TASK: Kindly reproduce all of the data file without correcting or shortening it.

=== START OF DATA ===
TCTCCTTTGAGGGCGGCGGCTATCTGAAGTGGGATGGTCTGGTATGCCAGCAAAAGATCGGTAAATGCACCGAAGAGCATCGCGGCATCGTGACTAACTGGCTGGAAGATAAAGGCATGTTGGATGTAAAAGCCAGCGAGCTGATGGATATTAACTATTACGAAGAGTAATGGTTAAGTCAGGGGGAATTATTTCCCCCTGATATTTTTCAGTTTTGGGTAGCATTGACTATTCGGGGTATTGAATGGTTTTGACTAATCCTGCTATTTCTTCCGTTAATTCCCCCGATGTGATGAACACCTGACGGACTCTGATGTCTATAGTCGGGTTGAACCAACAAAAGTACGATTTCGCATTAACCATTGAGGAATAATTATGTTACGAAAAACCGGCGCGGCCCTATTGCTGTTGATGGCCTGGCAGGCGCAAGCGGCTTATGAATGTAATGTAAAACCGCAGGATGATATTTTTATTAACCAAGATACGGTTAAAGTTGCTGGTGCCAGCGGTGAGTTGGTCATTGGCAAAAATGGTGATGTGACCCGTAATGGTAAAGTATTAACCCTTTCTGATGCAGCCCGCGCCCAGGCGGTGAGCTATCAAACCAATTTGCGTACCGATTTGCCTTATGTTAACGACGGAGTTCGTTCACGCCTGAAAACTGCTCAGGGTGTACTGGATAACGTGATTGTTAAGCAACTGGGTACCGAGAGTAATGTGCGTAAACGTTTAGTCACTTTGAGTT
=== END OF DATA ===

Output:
TCTCCTTTGAGGGCGGCGGCTATCTGAAGTGGGATGGTCTGGTATGCCAGCAAAAGATCGGTAAATGCACCGAAGAGCATCGCGGCATCGTGACTAACTGGCTGGAAGATAAAGGCATGTTGGATGTAAAAGCCAGCGAGCTGATGGATATTAACTATTACGAAGAGTAATGGTTAAGTCAGGGGGAATTATTTCCCCCTGATATTTTTCAGTTTTGGGTAGCATTGACTATTCGGGGTATTGAATGGTTTTGACTAATCCTGCTATTTCTTCCGTTAATTCCCCCGATGTGATGAACACCTGACGGACTCTGATGTCTATAGTCGGGTTGAACCAACAAAAGTACGATTTCGCATTAACCATTGAGGAATAATTATGTTACGAAAAACCGGCGCGGCCCTATTGCTGTTGATGGCCTGGCAGGCGCAAGCGGCTTATGAATGTAATGTAAAACCGCAGGATGATATTTTTATTAACCAAGATACGGTTAAAGTTGCTGGTGCCAGCGGTGAGTTGGTCATTGGCAAAAATGGTGATGTGACCCGTAATGGTAAAGTATTAACCCTTTCTGATGCAGCCCGCGCCCAGGCGGTGAGCTATCAAACCAATTTGCGTACCGATTTGCCTTATGTTAACGACGGAGTTCGTTCACGCCTGAAAACTGCTCAGGGTGTACTGGATAACGTGATTGTTAAGCAACTGGGTACCGAGAGTAATGTGCGTAAACGTTTAGTCACTTTGAGTT